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Haze FAQs

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What is reflection haze?

A surface with a highly reflective finish can be seen to have a deep reflection and a high reflective contrast. However, one that exhibits a slight “milky” finish, observed as a milky halo or bloom from a reflection on the surface, is said to be suffering from Haze; the word Haze, therefore, is used to describe this effect.

Image showing deep reflection and high reflective contrast
Image showing shallow reflection and low reflective contrast

Haze is caused by microscopic surface textures that diffuse light adjacent to the main specular component of reflected light. When viewing the reflection of a strong light source in a surface with high haze the image “blooms” and has a bright halo around it.

Image showing reflection of strong light source in a surface with low haze
Image showing reflection of strong light source in a surface with high haze

Surface haze can be problematic in many coatings applications including automotive manufacture, powder coatings and other high gloss coatings. It can be attributed to a number of causes including incompatible materials in a formulation, poor dispersion and problems encountered during drying/curing/stoving. Haze is an important measure for highly polished metals and is often associated with polishing marks and machining direction.

How can I measure reflection haze?

Reflection haze meters are traditionally used to measure reflection haze and use a standard glossmeter design with additional detectors 2º on either side of the specular angle to measure the haze component.

As the Rhopoint IQ incorporates an LDA, a 512 element, linear, photo-diode array (LDA) at the 20° angle instead of a single detector enabling measurement of the distribution of reflected light. haze measurement is easily accomplished using the reflected light data 2º on either side of the specular angle. The instrument can display the natural haze value (HU) or LogHaze value (HULOG).

Haze compensation is also required to correct variations when measuring different surface colours.

As reflection haze is caused by micro-textures on a surface, a small amount of light is reflected adjacent to the gloss angle. White surfaces, bright colours and metallics also produce a certain amount of diffuse light, reflected from within the material, to be present in this region. This diffuse light exaggerates the haze signal causing a higher than expected reading.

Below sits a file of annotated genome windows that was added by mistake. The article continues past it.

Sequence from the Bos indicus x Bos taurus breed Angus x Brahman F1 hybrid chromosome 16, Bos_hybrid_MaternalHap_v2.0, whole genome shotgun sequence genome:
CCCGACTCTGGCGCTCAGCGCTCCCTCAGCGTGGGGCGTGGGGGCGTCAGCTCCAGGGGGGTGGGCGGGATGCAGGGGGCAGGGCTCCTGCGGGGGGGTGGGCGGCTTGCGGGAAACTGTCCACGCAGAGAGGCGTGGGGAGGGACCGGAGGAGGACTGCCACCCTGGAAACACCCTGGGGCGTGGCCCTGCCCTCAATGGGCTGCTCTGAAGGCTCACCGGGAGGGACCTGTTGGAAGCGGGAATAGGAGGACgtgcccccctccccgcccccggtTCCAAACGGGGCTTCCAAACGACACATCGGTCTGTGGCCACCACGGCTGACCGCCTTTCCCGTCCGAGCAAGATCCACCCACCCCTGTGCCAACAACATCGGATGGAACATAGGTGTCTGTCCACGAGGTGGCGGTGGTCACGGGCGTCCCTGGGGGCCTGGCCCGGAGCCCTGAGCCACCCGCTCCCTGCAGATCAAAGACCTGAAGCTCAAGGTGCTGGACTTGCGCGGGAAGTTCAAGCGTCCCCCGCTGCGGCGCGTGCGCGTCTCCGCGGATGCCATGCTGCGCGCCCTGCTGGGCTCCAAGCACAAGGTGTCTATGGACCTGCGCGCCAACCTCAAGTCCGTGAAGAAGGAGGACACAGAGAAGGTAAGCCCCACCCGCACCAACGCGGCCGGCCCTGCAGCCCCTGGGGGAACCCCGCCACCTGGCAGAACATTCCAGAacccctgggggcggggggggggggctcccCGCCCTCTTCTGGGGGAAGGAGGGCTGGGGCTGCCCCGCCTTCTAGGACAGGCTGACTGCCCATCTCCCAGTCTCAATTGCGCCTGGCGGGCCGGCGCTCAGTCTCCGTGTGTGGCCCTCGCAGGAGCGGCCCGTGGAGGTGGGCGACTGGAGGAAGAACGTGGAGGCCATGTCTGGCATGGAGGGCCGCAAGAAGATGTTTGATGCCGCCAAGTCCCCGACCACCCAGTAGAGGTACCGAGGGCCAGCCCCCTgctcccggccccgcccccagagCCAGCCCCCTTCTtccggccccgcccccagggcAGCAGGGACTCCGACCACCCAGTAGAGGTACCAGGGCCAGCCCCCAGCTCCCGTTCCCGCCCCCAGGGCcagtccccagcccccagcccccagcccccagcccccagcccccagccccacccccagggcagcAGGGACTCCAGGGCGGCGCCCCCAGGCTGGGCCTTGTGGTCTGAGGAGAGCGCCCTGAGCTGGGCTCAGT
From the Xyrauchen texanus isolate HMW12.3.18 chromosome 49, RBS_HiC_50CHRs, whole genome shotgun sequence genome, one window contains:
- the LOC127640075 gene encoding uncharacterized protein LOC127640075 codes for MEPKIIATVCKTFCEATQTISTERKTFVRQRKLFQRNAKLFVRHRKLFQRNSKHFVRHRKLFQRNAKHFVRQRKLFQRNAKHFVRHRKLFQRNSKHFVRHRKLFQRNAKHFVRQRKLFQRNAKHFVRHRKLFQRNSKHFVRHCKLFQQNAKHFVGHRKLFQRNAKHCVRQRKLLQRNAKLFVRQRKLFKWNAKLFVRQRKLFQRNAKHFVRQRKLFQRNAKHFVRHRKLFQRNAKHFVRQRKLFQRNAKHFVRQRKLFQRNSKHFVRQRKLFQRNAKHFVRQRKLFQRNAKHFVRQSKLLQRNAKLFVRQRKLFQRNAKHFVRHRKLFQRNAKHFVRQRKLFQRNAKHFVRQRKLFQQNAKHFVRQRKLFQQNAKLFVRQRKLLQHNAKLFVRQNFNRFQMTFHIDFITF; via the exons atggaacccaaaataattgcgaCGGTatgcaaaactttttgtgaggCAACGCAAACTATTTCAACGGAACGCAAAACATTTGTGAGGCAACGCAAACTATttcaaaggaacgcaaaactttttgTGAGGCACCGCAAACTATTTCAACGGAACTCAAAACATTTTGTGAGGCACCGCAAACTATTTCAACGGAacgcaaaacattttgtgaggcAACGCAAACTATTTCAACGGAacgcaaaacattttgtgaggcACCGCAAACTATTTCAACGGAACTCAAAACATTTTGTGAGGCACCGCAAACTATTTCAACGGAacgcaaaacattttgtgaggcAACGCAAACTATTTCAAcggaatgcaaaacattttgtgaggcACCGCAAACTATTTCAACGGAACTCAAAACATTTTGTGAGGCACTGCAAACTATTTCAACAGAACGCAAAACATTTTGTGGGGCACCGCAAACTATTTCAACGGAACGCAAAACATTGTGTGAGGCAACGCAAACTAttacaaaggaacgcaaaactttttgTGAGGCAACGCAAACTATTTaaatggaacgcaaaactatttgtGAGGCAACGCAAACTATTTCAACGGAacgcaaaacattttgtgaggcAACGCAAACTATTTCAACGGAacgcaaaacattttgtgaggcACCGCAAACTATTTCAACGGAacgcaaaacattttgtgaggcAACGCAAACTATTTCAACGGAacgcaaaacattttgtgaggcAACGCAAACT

Diagram showing how micro-textures on a surface produces reflection haze

An advantage of the IQ is that, unlike a conventional instrument, compensation is calculated using a region adjacent to the haze angle. This technique gives compatible readings on solid colours but also compensates for directional reflection from metallic coatings and speciality pigments.

Diagram showing how the Rhopoint IQ can compensate for reflection haze utilising a diode array

Rhopoint glossmeter comparison table

Rhopoint Products 20º Gloss 45º Gloss 60º Gloss 85º Gloss Haze (Reflectance) DOI / RIQ RSpec Flat surface Curved surface Surfaces with curvature
Novo-Gloss 45 Glossmeter              
Novo-Gloss 60 Glossmeter                
Novo-Gloss Trio 20/60/85 Glossmeter            
Novo-Gloss 20/60/85 Glossmeter with Haze to ASTM E430          
Rhopoint IQ 20/60 Gloss Haze DOI Meter      
Rhopoint IQ 20/60/85 Gloss Haze DOI Meter    
Concrete Clarity Meter (CCM)        
Novo-Curve Glossmeter            
Novo-Gloss Flex 60 Glossmeter            

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Novo-Gloss 20/60/85 Glossmeter with Haze to ASTM E430